Eugene R. Tempel, founding dean of the Indiana University Lilly Family School of Philanthropy and former president of the IU Foundation, has been selected to testify at a congressional hearing this week examining the impact of tax policies on charitable giving.
At the Feb. 14 hearing in front of the House Committee on Ways and Means, Tempel is expected to provide testimony detailing the importance of charitable giving to U.S. society, and the potential impact on giving of limiting tax benefits for charitable donations.
The School of Philanthropy worked with the office of Rep. Todd Young, R-Ind., a member of the Ways and Means committee, to secure Tempel's participation in the hearing. The committee has called the hearing as part of its work to pursue comprehensive tax reform.
"The IU School of Philanthropy, which is built on the foundation of our former Center on Philanthropy, is one of the most respected sources of objective research on U.S. charitable giving, and I am honored that the Ways and Means committee has provided this opportunity to share information on this important issue," Tempel said.
Tempel, who became dean of the school last fall after four years leading the IU Foundation, is a national expert on philanthropy and played a significant role in the creation of what is the nation's only school devoted solely to research and teaching about philanthropy. Tempel's testimony is designed to provide the committee with objective data about the role tax policy plays in charitable giving in the U.S.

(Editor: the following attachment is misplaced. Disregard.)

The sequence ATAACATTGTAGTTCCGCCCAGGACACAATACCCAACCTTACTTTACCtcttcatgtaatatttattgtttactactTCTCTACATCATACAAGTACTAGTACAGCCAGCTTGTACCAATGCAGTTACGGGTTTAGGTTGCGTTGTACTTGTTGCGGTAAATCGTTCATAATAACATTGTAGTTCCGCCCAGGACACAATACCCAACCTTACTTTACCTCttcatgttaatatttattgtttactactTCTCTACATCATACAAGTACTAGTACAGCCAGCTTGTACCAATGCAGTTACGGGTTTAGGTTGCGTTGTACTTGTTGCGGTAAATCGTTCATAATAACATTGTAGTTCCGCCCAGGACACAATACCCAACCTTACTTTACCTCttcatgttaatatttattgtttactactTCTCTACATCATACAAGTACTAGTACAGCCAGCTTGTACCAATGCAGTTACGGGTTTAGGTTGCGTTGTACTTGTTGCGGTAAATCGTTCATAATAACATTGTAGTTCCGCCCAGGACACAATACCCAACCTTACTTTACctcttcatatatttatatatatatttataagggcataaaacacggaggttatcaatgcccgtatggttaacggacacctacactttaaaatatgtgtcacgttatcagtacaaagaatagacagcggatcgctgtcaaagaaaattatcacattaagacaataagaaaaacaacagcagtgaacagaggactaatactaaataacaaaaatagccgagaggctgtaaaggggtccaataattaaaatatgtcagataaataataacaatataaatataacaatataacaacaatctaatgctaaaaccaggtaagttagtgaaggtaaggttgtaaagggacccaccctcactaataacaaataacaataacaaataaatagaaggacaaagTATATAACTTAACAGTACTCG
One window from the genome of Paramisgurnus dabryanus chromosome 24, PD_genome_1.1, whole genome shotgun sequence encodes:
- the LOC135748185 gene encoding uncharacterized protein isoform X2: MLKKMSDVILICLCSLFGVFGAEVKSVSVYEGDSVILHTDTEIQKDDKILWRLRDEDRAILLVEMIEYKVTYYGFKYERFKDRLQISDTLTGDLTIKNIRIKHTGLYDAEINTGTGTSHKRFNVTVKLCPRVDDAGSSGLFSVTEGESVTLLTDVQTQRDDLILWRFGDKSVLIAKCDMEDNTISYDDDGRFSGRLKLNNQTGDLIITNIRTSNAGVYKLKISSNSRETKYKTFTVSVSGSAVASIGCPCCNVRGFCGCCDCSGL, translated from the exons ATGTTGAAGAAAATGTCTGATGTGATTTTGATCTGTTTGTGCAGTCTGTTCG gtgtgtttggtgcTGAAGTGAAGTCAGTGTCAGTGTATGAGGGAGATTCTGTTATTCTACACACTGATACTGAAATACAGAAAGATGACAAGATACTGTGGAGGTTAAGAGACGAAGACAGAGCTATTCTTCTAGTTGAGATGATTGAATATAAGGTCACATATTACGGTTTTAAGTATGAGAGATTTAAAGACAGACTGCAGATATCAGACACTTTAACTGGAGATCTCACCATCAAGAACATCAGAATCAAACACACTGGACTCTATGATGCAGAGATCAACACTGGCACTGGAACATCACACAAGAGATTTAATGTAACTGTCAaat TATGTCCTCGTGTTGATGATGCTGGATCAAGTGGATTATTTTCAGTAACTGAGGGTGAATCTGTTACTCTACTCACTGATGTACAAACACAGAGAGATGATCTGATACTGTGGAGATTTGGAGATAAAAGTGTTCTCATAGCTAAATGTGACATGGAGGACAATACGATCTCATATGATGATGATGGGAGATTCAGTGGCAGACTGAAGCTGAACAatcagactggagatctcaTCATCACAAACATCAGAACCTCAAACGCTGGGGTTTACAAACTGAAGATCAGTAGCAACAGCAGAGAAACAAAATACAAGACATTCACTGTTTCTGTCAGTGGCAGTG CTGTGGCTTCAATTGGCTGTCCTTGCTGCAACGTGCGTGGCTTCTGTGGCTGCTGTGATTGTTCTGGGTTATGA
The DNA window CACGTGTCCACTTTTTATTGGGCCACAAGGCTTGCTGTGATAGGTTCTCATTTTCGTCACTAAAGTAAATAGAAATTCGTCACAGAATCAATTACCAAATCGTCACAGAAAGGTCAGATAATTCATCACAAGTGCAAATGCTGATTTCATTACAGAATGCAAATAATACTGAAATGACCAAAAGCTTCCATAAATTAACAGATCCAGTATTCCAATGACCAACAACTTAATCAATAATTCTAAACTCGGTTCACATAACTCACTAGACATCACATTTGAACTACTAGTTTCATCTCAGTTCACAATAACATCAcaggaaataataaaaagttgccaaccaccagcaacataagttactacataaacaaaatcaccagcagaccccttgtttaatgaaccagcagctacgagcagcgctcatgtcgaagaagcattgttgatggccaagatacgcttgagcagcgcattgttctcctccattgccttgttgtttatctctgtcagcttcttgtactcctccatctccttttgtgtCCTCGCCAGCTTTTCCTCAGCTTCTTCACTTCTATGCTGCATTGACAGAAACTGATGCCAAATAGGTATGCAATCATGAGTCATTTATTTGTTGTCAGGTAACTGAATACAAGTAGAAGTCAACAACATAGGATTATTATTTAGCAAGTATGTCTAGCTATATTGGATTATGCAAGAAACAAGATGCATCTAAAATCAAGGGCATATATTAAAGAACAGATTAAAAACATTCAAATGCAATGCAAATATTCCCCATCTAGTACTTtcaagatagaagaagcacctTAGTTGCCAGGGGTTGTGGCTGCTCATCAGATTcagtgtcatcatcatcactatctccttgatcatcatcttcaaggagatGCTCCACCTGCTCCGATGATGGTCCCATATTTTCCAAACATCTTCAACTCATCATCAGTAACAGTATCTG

According to recent research by the school for Giving USA, Americans gave nearly $300 billion to charity in 2011, and 65 percent of Americans give each year. The school's research also shows that the amount of tax benefits an individual receives from giving tends to affect the amount that a person gives to charity, especially among higher-income donors who account for a disproportionate share of charitable giving in the United States.
"Our goal is not to advocate for a specific policy with regards to tax deductions for charitable giving, but rather to provide an objective look at the current state of philanthropy in the U.S. and an analysis of the role that those deductions play in giving," Tempel said. "Charitable giving is an important way that citizens exercise their democratic freedoms and is an essential component to the creation of a caring and thriving society, and we are pleased to be able to contribute to the public dialogue on this issue."